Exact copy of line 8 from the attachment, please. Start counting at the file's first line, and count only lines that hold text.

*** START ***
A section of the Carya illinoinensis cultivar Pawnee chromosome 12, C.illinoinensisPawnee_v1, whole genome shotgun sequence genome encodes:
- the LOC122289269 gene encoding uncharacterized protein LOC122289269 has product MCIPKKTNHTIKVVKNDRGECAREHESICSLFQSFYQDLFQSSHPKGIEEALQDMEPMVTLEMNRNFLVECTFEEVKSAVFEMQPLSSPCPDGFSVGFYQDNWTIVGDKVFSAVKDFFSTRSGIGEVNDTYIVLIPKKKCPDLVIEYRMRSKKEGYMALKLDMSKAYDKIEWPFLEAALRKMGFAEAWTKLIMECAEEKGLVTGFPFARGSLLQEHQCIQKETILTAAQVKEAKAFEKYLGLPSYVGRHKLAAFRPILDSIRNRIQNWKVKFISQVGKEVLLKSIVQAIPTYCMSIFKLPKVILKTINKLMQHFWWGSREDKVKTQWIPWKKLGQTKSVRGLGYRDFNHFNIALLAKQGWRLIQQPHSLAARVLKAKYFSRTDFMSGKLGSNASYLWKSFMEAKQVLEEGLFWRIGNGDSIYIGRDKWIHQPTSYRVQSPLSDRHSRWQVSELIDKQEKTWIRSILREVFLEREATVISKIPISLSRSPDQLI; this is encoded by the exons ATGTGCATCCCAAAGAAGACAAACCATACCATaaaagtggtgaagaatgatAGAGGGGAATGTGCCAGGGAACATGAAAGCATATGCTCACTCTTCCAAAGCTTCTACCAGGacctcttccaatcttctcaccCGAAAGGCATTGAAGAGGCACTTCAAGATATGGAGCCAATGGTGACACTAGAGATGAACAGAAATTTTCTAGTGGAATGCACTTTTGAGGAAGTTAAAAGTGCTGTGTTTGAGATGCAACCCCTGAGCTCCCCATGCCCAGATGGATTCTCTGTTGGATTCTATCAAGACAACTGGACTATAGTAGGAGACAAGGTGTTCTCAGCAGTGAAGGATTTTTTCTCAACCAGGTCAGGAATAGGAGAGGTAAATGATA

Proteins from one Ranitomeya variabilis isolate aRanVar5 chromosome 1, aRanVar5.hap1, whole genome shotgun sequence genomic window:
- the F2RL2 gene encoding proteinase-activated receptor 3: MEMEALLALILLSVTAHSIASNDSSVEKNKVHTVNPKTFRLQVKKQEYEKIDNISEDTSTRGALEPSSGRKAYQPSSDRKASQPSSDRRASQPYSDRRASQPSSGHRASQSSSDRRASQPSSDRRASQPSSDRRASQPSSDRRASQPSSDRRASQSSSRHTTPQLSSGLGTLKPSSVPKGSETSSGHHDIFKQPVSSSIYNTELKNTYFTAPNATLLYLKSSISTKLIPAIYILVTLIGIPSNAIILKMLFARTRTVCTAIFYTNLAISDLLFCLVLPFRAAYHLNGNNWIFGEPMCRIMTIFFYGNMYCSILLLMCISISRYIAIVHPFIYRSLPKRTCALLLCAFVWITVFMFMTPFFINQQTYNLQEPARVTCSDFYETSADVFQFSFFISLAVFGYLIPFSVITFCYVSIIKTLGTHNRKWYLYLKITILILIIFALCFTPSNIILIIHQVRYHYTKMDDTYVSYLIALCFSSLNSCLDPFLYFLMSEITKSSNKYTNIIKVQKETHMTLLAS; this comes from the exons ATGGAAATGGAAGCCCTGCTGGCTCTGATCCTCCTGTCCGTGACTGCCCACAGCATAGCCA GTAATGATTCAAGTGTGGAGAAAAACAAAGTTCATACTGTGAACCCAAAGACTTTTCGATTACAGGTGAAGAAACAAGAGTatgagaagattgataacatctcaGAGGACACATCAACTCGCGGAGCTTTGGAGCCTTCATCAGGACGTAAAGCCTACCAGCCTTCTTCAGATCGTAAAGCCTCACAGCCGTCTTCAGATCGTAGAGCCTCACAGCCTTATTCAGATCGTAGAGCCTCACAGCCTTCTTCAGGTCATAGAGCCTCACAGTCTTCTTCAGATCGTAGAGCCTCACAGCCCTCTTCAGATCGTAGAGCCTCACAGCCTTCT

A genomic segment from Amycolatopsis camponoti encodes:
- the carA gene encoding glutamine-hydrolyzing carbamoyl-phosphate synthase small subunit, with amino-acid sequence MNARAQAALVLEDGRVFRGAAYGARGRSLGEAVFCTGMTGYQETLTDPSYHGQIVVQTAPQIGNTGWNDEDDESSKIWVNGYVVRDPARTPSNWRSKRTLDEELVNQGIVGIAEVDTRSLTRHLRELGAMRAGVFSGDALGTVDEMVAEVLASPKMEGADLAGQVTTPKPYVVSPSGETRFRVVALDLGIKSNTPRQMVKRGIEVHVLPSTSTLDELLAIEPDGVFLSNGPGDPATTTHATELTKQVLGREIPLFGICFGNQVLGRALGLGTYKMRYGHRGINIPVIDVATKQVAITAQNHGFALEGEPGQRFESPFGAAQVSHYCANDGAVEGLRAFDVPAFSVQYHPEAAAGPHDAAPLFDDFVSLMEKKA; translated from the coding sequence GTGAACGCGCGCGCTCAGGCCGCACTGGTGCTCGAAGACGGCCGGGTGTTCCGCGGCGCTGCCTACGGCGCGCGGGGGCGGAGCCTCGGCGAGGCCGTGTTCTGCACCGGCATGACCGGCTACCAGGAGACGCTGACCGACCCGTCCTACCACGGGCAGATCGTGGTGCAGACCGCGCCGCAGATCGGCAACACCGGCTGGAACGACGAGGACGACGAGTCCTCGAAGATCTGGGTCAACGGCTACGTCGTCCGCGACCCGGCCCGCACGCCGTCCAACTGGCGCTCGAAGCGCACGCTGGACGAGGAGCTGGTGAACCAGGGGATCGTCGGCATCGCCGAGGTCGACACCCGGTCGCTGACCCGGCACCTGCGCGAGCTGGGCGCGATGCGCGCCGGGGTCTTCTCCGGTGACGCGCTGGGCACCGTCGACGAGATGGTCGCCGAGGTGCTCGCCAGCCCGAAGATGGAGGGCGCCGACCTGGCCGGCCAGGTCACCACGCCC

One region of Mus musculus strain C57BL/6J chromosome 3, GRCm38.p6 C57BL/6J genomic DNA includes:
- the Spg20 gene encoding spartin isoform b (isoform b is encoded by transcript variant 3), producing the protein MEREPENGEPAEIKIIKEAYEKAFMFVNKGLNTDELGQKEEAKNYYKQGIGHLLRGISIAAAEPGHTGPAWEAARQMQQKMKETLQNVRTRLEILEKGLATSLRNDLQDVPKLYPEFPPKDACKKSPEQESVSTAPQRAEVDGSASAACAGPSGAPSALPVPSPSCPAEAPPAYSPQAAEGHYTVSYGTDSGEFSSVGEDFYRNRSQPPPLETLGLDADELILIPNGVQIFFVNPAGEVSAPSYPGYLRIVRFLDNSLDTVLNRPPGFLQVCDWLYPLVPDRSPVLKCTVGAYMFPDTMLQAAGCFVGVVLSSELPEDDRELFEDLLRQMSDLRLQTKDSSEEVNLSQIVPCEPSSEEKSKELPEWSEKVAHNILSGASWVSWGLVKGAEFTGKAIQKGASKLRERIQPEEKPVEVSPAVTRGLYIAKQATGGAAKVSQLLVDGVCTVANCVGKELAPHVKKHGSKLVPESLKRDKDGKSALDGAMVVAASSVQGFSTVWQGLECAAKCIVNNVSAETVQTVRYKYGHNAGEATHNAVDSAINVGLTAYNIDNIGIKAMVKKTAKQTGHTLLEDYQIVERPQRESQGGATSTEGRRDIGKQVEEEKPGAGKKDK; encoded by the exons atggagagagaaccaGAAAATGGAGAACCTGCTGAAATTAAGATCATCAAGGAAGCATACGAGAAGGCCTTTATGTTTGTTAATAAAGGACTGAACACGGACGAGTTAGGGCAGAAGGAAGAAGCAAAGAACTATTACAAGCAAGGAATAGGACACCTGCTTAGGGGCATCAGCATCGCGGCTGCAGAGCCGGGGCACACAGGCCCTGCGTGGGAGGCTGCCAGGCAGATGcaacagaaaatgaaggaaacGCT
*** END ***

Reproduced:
- the Spg20 gene encoding spartin isoform b (isoform b is encoded by transcript variant 3), producing the protein MEREPENGEPAEIKIIKEAYEKAFMFVNKGLNTDELGQKEEAKNYYKQGIGHLLRGISIAAAEPGHTGPAWEAARQMQQKMKETLQNVRTRLEILEKGLATSLRNDLQDVPKLYPEFPPKDACKKSPEQESVSTAPQRAEVDGSASAACAGPSGAPSALPVPSPSCPAEAPPAYSPQAAEGHYTVSYGTDSGEFSSVGEDFYRNRSQPPPLETLGLDADELILIPNGVQIFFVNPAGEVSAPSYPGYLRIVRFLDNSLDTVLNRPPGFLQVCDWLYPLVPDRSPVLKCTVGAYMFPDTMLQAAGCFVGVVLSSELPEDDRELFEDLLRQMSDLRLQTKDSSEEVNLSQIVPCEPSSEEKSKELPEWSEKVAHNILSGASWVSWGLVKGAEFTGKAIQKGASKLRERIQPEEKPVEVSPAVTRGLYIAKQATGGAAKVSQLLVDGVCTVANCVGKELAPHVKKHGSKLVPESLKRDKDGKSALDGAMVVAASSVQGFSTVWQGLECAAKCIVNNVSAETVQTVRYKYGHNAGEATHNAVDSAINVGLTAYNIDNIGIKAMVKKTAKQTGHTLLEDYQIVERPQRESQGGATSTEGRRDIGKQVEEEKPGAGKKDK; encoded by the exons atggagagagaaccaGAAAATGGAGAACCTGCTGAAATTAAGATCATCAAGGAAGCATACGAGAAGGCCTTTATGTTTGTTAATAAAGGACTGAACACGGACGAGTTAGGGCAGAAGGAAGAAGCAAAGAACTATTACAAGCAAGGAATAGGACACCTGCTTAGGGGCATCAGCATCGCGGCTGCAGAGCCGGGGCACACAGGCCCTGCGTGGGAGGCTGCCAGGCAGATGcaacagaaaatgaaggaaacGCT